Peter had demanded, and to Neal, it had seemed like yelling, and it yanked him out of his torpor. He had wanted to much to yell back and demand to know what he was doing there so late, why Peter couldn’t have come during the day.

One night, over a bottle of wine and coq au vin, (wine for her, but not for him, with Peter taking blood out of him, it just went to his head so fast anymore, and-) he’d drawn the story out of Elizabeth while Peter glowered and fussed, about a medicare fraud case a year after he had been sent away, and going to arrest a crooked doctor at his house, and getting tackled by his nine-year-old, blood drinking daughter. But that was a long time after. None of the little bits of information he had managed to glean about Peter, his team and his cases had mentioned it. Neal hadn’t known.

He had scrambled around for his paperwork, and then realized it had to be back in his cell. And he’d done his best, laid it all out, and Peter had told him it was a nice try. The “no” hadn’t even registered right away, his mind slow, the gears gummed up with sleep, so he had just kept talking until he hadn’t even known what he was saying, he had been so tired.

And Peter’s face had been gray and slack with the hunger and the weakness that living off pig’s blood from a butcher left because El wasn’t food, and Peter couldn’t even think about her that way, and his eye was twitching to Neal’s throat and away again. So Neal pulled down the neck of his prison uniform and tipped his head to the side.

Anything. Anything to get to leave.

He dozed fitfully, tangling the sheets and the comforter around his legs. It snuck up with him, and for the first time in (far far far) too long, it caught him. He rested in the cool, wan winter sun as it rose high and hot enough to break through the snow clouds, his dreams formless, too weary even to take substance. And with the fires swirling in the pit of his mind, and the smell of jet fuel and ozone, he didn’t mind. He didn’t mind.

“Neal,” his name came hissing through the air, and Neal mumbled something and rolled over without waking up. It was hard to wake up when he wasn’t all the way asleep, but stuck somewhere in between. “Neal!” his name came louder the second time, sharp and annoyed, and Neal jerked awake.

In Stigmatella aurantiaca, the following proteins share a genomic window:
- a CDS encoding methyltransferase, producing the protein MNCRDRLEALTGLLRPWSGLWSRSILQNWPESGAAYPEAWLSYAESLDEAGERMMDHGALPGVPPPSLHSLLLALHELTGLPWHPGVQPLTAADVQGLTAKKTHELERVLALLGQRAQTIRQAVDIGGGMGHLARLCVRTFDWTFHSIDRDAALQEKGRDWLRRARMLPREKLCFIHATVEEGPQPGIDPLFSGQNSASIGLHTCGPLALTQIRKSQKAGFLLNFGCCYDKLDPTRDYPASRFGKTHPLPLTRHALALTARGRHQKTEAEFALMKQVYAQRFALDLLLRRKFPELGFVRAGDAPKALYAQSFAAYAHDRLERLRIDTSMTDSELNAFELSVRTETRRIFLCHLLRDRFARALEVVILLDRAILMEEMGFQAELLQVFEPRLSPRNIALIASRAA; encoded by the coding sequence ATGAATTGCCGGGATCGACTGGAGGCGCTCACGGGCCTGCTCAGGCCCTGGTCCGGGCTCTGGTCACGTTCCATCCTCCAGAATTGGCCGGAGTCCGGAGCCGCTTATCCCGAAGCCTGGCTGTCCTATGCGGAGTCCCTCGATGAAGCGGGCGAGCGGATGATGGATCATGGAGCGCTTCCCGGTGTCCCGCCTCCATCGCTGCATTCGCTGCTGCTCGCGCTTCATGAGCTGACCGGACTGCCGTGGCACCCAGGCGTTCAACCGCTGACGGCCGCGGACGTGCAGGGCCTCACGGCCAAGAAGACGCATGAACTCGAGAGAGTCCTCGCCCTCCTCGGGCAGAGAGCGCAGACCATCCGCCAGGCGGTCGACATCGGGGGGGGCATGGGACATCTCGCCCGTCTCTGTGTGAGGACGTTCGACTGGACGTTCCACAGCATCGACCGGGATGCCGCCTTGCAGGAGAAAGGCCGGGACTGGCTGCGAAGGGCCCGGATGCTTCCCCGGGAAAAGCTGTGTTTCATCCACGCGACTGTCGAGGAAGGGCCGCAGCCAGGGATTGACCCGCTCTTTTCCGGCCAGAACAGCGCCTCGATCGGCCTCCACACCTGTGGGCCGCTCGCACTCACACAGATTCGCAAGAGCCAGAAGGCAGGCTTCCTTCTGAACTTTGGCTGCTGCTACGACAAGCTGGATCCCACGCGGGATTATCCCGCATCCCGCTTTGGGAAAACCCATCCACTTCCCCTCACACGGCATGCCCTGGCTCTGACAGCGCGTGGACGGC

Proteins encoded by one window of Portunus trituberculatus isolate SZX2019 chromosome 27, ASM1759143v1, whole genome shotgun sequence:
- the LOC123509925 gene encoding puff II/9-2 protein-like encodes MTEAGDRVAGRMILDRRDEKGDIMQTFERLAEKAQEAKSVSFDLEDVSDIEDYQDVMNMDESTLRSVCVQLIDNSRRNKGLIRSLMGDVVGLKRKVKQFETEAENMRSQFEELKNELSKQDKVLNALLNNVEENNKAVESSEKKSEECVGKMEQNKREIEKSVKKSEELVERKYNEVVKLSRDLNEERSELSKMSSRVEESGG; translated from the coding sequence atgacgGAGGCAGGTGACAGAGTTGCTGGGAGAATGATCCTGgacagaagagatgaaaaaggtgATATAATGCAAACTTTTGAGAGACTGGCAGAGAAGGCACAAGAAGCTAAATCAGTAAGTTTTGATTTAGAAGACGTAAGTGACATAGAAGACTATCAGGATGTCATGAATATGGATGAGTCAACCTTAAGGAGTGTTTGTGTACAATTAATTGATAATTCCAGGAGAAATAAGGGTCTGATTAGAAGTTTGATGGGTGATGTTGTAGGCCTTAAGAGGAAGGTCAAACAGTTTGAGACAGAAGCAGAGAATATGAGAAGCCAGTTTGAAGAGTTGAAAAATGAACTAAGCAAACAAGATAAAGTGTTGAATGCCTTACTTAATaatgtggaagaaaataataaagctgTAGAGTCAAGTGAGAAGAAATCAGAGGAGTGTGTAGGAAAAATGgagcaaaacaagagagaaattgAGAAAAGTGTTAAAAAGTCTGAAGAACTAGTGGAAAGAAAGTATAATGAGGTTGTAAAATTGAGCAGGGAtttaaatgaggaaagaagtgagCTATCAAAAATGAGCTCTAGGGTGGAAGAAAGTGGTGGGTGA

“Peter?” Peter crouched behind the door frame, and Neal blinked blearily at him. “What are you...”

“The curtains.” He rubbed the bridge of his nose with the heel of his hand.

“Oh.” He rolled out of bed and stumbled gracelessly, the sheet tangled around his legs. Bunching it in his fists, he threw it onto the bed and pulled the blackout curtains shut against the sunlight. The shadows raced into the room and Peter came away from the door frame and into the room after them. Neal stood in the middle of the floor in his underwear for a full moment before he realized and flopped back down on the bead and wrapped the sheet around his shoulders.

Peter sat down on the bed next to him and put his arm around his shoulders too. “I’m starving,” he said, in that awkward, half-way apologetic way. Neal nodded. He leaned in against Peter and let him pull him against his chest. Peter’s chin rested against his shoulder, his cheek against Neal’s neck, his chest against Neal’s back, and Neal closed his eyes, letting his head loll to the side.

The teeth sank in, pushed hard into his neck driving that sharp, agonizing rush of pain into him, and the euphoria that came with it, and stayed after the pain left. Neal fought the need to squirm, to struggle, to get away, as Peter swallowed down gulp after gulp of his blood. The color in Peter’s skin grew warmer, more alive; Neal could see it in the man’s hands every time his eyes blinked open.

At last, Peter pulled his teeth out, and the two little wounds closed almost immediately with the saliva. He pulled something out of the pocket of Neal’s jacket and pressed it into his hand. Neal examined it bemusedly, “Peter, this is a pocket square, not my handkerchief.”

“I know that, I just-” Peter exclaimed, snatching it back resentfully. “Where did you even put the damn thing?”

Neal shook his head, too worn out for words and grabbed a handful of tissues out of the box next to his bed and pressed them to his throat to mop up the blood. Peter shook his head. He tugged the tissues out of Neal’s hand and tossed them into the trash can. He put out his hand and pushed Neal flat against the bed tucked the blankets around him.

Neal let his eyes sink closed. “You owe me a steak dinner.”

“Yeah, well don’t get up,” Peter snorted. “Not a lot of steakhouses are open for breakfast.”

As he spoke, Neal summoned up the energy to make his eyes wide. “What are you always telling me about excuses?”

“Tell you what,” Peter told him, running a hand unconsciously through Neal’s hair. “If you pull it off tomorrow, I’ll take you out for any kind of dinner you want.”

Neal’s eyes sank closed. “Promises promises.”

“Something reasonable, I’m not going to-” But Neal was laughing, shaking quietly at him. Peter smiled and let his hand trail through Neal’s hair until the laughter stopped and his breath evened out, and he slipped into the first true sleep in weeks.